Low cost housing project a step closer

May Kunmakara / Khmer Times No Comments Share:
Low income earners and civil servants are being offered public housing and down-payments are now being taken. KT/Fabien Mouret

Low income civil servants and households who registered earlier this year with the public housing project being done by WorldBridge Land will start to make their first payments from next month to become the official owners of houses in the project, a sales agent for the project told Khmer Times.

WorldBridge Land received approval from the government to work on the project on the company’s land with an initial investment of $60 million to develop 24 hectares of the 45-hectare plot in Kandal province’s Saang district.

The project is about 18 kilometres from the district capital and only eight kilometres from the Takhmao roundabout.

Noun Rithy, the CEO for Khmer Foundation Appraisal and a sales agent for WorldBridge’s project, which is aimed at low-income earners and civil servants, said he was ready to accept down-payments to start construction of the project.

“I got confirmation from the company [WorldBridge] that they will allow our customers who already registered to buy houses in the project and we will start to take down-payments some time this month or in September – this means that once my customers come to pay, they will eventually become the owners of the houses,” he said.

He said now his company is contacting and interviewing the customers who had already registered to get more details about their personal information, incomes and family status to avoid any cheating by groups of wealthy people.

“I dare to say that we have been very successful with the project because we are 100 percent booked,” he said.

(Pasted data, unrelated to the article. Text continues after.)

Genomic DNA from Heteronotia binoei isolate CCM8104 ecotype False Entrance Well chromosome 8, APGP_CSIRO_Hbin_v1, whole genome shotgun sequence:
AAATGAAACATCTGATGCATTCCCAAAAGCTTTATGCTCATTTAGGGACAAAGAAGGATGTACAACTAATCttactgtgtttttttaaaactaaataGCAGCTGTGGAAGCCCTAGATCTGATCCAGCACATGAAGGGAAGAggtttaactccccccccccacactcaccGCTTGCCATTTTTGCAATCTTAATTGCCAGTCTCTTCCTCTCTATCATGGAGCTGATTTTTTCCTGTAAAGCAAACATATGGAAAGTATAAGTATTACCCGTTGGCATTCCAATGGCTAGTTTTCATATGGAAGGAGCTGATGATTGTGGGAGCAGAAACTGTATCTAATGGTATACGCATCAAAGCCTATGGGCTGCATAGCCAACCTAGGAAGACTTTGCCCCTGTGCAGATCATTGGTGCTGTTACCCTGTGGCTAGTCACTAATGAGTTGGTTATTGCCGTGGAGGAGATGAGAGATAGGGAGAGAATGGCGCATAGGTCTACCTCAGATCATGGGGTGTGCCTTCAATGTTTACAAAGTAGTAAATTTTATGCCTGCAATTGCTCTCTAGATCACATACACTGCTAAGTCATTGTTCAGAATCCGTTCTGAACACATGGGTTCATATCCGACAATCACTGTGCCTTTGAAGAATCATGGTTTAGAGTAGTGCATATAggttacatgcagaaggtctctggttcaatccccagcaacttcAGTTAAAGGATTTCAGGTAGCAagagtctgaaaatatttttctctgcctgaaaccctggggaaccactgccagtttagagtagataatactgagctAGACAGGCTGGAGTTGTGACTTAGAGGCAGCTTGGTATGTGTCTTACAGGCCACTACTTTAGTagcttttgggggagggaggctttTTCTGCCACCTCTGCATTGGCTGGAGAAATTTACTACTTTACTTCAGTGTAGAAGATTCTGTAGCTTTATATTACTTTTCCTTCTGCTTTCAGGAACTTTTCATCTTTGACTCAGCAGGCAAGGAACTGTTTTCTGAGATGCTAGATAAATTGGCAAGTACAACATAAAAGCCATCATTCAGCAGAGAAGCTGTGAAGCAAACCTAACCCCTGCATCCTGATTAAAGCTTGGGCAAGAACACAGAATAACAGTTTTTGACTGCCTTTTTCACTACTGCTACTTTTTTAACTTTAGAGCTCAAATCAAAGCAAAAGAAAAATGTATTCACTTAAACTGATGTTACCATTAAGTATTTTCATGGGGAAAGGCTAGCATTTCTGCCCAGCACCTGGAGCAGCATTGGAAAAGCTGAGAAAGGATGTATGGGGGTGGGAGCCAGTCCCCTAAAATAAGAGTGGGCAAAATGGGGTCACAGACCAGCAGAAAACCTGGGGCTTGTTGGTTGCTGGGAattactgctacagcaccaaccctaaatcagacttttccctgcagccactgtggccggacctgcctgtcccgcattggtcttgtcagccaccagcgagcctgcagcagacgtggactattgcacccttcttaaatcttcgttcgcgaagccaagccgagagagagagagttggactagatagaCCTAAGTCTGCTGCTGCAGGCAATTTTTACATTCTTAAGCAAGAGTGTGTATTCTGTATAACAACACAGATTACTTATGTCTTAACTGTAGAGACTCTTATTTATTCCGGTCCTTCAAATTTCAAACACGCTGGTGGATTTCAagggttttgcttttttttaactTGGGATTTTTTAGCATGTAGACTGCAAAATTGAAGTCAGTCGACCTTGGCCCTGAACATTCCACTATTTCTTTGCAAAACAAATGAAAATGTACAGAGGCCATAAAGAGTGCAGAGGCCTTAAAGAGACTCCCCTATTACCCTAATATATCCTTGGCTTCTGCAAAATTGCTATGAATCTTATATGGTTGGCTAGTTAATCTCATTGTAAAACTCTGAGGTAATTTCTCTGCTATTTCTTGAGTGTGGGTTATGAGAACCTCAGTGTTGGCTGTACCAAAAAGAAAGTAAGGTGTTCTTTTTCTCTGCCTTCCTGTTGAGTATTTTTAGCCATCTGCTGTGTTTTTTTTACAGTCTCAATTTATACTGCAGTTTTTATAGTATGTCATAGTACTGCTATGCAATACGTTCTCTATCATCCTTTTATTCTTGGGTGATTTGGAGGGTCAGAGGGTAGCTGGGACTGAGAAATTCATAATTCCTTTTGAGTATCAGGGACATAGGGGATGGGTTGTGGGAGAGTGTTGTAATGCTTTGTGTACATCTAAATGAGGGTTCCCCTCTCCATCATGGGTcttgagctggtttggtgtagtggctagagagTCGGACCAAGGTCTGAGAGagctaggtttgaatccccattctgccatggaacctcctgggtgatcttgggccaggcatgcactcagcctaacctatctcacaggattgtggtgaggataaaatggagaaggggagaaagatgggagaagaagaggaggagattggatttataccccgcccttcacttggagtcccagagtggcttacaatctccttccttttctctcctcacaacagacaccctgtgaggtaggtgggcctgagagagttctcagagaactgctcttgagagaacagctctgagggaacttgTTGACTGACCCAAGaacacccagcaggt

“Now we are informing them that it’s time to start their down-payments. So once I have all the information from the developers about the methodology of down-payments, I will set the exact date, but I am sure it will be in September,” he added.

“Once our customers come to make their down-payments, they can see our master plan of the project and samples of their houses as well as our construction site with their own eyes. For those who have already been contacted and don’t come to pay, we will cancel their bookings and open things up for others.”

Sear Rithy (left), the Chairman of Worldbridge Land (Cambodia), and Noun Rithy, the CEO of Khmer Foundation Appraisal, sign an MoU on February 4. Freshnews

The project comprises 2,297 units, all of which will be two-storey homes and will cost from $25,000 to $30,000. They will only be sold to married couples, with priority given to those in the civil service.

The first group of 2,025 units will come with two bedrooms and one bathroom, and the houses will measure four by seven metres.

The second set of 272 units will have three bedrooms and three bathrooms and be six by seven metres.

Mr Rithy said he did not know how much the down-payments will be, but added that it will be lower than buying a house via a bank, which requires a down-payment of at least 30 percent.

“I think the developer will make it easy for our customers because we have to help our low-income earners and civil servants to comply with the government’s goal,” he added.

However Chou Ngeth, a Senior Consultant at Emerging Markets Consulting (EMC), said previously that the price set by the developer seemed to be a bit high if compared to the per unit cost for the developer.

“If we compare the price set by the developer and price range in the market [between 40k and 60k], it is cheaper,” he said. “But that is apples and oranges.

“The price of a house which is currently set by the developer at 25k could be constructed for about 15K [including the cost of land, construction and other contingency costs].

“The way developers set prices is a value-based pricing, not a cost-based pricing. In that sense, to be fair as a branded social housing project, the price should be something around 20k.

“This makes more sense as the developer may still make 5k per unit. All in all, if it is branded as a social housing project, it should be at cost-based pricing,” he added. 

The Ministry of Land Management and Urban Planning signed an MoU on March 2 with another company, Bun Cheth Group, for the construction of public housing for low-income earners and civil servants.

Under that MoU, the company will build on 822,160 square metres of land and make 5,340 units located in Ponhea Leu district of Kandal province, some 21 kilometres from central Phnom Penh. The groundbreaking ceremony to start construction will be next May.

According to the Ministry of Land Management, Urban Planning and Construction, demand for housing in Cambodia will be one million units by 2030, of which demand in the capital will be about 52,000 units.ww

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